(1) In order to resolve the system of n equations, a network of bars I I J (FIG. 4) is supplied by DC. voltage U by connection to ground, each bar, for example I being connected to the voltage source U through a resistance R1,,, the ohmic value of which is chosen equal to 2 RI,, cu in such a way that, if the bar I is at ground potential, the resistance RI, carries a current equal to c,, and the current output of the bar I is also equal to c (2,) In order to solve the system of m equations or inequalities, a network of m: bars (FIG. 4) J J I is supplied by a direct voltage U by connection to ground, each bar, for example J being connected to the voltage source U through a resistance R1, the ohmic value of which is chosen equal to Eri =21; Moreover, a unidirectional conduction element (detector, rectifier, vacuum tube, and the like) is connected between each bar J and ground to increase the current passing through the resistance RI For example, if U; is positive (if the negative terminal of the source U is connected to ground), the negative pole of the unidirectional conductor D is connected to ground, so that the potential of each bar J can never be positive, and, if it is equal to zero, the current passing through the resistance RI will be equal to a while the current output of the bar J will be less or equal to ti (the difference being equal to the current passing through the unidirectionad conductor D (3) Circuit breakers r (FIG. 4) enable each bar J to be connected to each bar I by means of a unidirectional conductor D' which allows the current to flow only in the direction from J to 1,, while the potential U and U have opposite signs (for example, the negative terminal of the source U and the positive terminal of the source U are connected together to the bus bar T). When all bars I and I are connected to bar T and thus to ground T, it results from what has been outlined above under (1) and (2), that the current intensities x passing from the bar J to the bar I answer 11 equations in S and m inequalities in S (4) Finally those circuit breakers r must be selected which are to be closed to fulfill the condition of the minimum value of the double sum The arrangement according to the present invention uses as interruptor r the closing contact or a relay R which is located in a control circuit as shown in FIG. 5. This control circuit or system comprises a set of n conductors V V V V and a set of m conductors W W W W Each of the conductors V, for example V is kept at a positive voltage 3 by means of a DC. voltage source, the negative pole of which is applied to earth T, while each potential y may be adjusted independently and continuously from zero upwards. The electric connection between each wire V and each wire W, for example between V, and W comprisesin any orderan adjustable DC. voltage source tr the positive pole of which is applied to the V side and the negative pole to the W side, a unidirectional member D allowing the current to flow only in the direction from V to W and consisting, by Way of example, of a crystal detector, a rectifier, a vacuum or gasfilled tube, or the like, and a relay R which closes when the current flows; this relay is preferably a current relay, that is a relay of comparatively low operating voltage. Each conductor W, for example W is connected to ground T through a resistance RW of sufiiciently high ohmic value to keep the ohmic resistance of the relay R and the internal resistances of the sources y and a low. It follows therefrom that, if the difference (y a of the voltages y and (if exceed the potential in said conductor W the relay R closes and the potential of the conductor W returns to the value (y a causing said relay R, to open, except in the case where l e n q"""q' in which case both relays R and R l remain closed.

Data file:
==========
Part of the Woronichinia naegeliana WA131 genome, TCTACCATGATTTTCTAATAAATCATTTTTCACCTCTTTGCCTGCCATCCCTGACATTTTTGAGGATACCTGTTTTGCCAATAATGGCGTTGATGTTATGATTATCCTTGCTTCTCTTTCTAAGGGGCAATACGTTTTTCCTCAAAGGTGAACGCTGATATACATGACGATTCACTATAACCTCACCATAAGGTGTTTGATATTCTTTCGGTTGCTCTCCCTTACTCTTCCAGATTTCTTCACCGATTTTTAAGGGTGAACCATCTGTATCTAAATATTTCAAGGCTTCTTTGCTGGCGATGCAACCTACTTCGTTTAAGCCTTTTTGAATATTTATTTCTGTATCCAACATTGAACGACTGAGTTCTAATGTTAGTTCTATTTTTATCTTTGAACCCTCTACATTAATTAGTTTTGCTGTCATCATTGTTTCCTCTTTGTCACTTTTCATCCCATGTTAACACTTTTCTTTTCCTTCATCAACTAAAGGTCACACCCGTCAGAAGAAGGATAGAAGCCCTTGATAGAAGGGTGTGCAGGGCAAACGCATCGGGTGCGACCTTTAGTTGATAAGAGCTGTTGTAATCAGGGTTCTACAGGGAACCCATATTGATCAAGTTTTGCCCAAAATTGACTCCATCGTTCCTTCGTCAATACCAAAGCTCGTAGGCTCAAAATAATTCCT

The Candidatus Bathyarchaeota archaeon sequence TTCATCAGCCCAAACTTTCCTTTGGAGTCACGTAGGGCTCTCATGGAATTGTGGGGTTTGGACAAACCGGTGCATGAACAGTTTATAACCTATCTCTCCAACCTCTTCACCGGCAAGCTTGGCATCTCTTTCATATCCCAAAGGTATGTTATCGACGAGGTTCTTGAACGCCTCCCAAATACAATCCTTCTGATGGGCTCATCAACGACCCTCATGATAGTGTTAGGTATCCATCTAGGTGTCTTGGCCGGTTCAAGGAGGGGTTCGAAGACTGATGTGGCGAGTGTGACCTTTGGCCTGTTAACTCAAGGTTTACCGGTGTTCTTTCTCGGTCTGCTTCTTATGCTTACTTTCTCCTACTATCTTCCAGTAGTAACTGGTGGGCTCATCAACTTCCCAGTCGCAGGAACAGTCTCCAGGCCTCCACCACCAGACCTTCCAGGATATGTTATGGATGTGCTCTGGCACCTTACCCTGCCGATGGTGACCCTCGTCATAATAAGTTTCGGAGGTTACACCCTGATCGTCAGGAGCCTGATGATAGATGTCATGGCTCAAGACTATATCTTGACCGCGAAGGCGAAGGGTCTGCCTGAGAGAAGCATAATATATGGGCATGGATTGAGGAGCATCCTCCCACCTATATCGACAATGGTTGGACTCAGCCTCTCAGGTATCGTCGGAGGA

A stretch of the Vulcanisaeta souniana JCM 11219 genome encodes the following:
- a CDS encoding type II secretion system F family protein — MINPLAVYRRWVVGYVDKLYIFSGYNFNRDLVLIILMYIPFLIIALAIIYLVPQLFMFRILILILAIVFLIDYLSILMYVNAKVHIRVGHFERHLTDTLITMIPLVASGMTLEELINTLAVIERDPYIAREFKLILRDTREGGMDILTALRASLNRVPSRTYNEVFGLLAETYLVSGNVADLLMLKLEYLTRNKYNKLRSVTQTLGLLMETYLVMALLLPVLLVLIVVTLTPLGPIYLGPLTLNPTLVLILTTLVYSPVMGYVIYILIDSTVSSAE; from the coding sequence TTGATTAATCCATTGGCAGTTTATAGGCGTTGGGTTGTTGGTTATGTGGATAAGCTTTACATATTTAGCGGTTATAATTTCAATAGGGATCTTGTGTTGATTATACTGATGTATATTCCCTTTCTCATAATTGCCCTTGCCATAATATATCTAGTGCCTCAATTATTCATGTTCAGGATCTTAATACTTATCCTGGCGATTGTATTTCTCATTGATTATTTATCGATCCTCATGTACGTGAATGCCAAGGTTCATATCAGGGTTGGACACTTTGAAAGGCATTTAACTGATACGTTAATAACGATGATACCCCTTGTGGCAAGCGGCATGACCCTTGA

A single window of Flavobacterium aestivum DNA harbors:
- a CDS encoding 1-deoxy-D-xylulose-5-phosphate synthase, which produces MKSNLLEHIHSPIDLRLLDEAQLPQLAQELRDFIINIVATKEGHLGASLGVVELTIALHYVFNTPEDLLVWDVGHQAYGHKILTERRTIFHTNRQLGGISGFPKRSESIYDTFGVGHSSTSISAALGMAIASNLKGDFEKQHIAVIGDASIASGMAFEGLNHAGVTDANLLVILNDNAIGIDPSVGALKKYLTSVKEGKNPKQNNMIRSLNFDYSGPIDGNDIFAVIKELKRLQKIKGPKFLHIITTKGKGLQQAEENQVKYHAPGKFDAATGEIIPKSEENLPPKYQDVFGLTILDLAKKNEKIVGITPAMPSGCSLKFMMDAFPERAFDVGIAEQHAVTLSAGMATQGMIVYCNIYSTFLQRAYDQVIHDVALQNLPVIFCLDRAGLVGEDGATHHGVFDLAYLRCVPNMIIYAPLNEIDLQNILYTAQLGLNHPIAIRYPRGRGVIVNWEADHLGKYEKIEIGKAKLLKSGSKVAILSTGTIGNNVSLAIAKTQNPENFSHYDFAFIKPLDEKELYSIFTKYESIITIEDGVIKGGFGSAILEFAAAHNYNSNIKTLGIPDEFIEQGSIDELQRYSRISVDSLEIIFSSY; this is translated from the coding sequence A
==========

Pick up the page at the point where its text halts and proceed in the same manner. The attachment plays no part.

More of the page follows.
The analog computer may be operated by hand, or be designed to be operated by means of an automatic control arrangement; the operation is the same in both cases. In order to solve a numerically determined problem, the computer is used in such a way that first the resistances RI and RI and the sources of are set to the numerical values corresponding to the data, and then all adjustable voltages y are set at Zero; all relays R and therefore also all their contacts r are open; the potential of each bar 1,, is U and the potential of each bar J is equal to zero (the current d flows through RI and D The operator increases progressively each of the potentials y until the potential of the corresponding bar returns to zero; where automatic operation is intended, the corresponding arrangement (which is not described in the present invention) must be capable of realizing the same program, such arrangements being known to the art.
The increase of the first potential, for example of y causes the relays R to close successively in the order of the increasing values of the tension a each closure of a contact r increases the supply to the bar 1 and its potential increases, when this potential of I reaches zero, the operator leaves y at the value obtained, referred to in the following as b It will be noted, that because of the order in which the relays R were closed, there obtains also, in view of the equality: